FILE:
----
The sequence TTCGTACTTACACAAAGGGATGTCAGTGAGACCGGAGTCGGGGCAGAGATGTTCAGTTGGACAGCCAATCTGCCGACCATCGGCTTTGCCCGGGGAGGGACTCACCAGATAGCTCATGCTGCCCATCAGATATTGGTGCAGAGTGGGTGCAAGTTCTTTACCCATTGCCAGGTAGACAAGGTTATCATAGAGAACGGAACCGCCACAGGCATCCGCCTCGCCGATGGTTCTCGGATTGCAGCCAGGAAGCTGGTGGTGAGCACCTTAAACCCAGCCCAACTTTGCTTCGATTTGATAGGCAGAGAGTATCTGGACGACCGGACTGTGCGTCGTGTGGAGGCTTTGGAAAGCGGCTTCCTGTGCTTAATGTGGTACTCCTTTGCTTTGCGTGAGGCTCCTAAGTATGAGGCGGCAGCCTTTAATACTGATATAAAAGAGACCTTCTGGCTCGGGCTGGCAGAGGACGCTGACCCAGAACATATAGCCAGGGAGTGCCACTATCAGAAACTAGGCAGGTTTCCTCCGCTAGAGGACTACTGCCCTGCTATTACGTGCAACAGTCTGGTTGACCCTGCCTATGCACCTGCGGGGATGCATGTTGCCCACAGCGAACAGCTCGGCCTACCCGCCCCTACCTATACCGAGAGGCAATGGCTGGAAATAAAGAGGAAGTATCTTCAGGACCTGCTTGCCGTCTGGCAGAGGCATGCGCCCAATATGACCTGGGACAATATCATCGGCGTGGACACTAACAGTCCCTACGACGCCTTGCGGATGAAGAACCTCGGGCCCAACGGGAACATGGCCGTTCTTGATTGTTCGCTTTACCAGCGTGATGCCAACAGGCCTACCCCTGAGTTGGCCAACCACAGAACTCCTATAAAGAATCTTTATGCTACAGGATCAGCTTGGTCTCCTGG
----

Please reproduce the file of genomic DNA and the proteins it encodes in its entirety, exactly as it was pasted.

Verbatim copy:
The sequence TTCGTACTTACACAAAGGGATGTCAGTGAGACCGGAGTCGGGGCAGAGATGTTCAGTTGGACAGCCAATCTGCCGACCATCGGCTTTGCCCGGGGAGGGACTCACCAGATAGCTCATGCTGCCCATCAGATATTGGTGCAGAGTGGGTGCAAGTTCTTTACCCATTGCCAGGTAGACAAGGTTATCATAGAGAACGGAACCGCCACAGGCATCCGCCTCGCCGATGGTTCTCGGATTGCAGCCAGGAAGCTGGTGGTGAGCACCTTAAACCCAGCCCAACTTTGCTTCGATTTGATAGGCAGAGAGTATCTGGACGACCGGACTGTGCGTCGTGTGGAGGCTTTGGAAAGCGGCTTCCTGTGCTTAATGTGGTACTCCTTTGCTTTGCGTGAGGCTCCTAAGTATGAGGCGGCAGCCTTTAATACTGATATAAAAGAGACCTTCTGGCTCGGGCTGGCAGAGGACGCTGACCCAGAACATATAGCCAGGGAGTGCCACTATCAGAAACTAGGCAGGTTTCCTCCGCTAGAGGACTACTGCCCTGCTATTACGTGCAACAGTCTGGTTGACCCTGCCTATGCACCTGCGGGGATGCATGTTGCCCACAGCGAACAGCTCGGCCTACCCGCCCCTACCTATACCGAGAGGCAATGGCTGGAAATAAAGAGGAAGTATCTTCAGGACCTGCTTGCCGTCTGGCAGAGGCATGCGCCCAATATGACCTGGGACAATATCATCGGCGTGGACACTAACAGTCCCTACGACGCCTTGCGGATGAAGAACCTCGGGCCCAACGGGAACATGGCCGTTCTTGATTGTTCGCTTTACCAGCGTGATGCCAACAGGCCTACCCCTGAGTTGGCCAACCACAGAACTCCTATAAAGAATCTTTATGCTACAGGATCAGCTTGGTCTCCTGG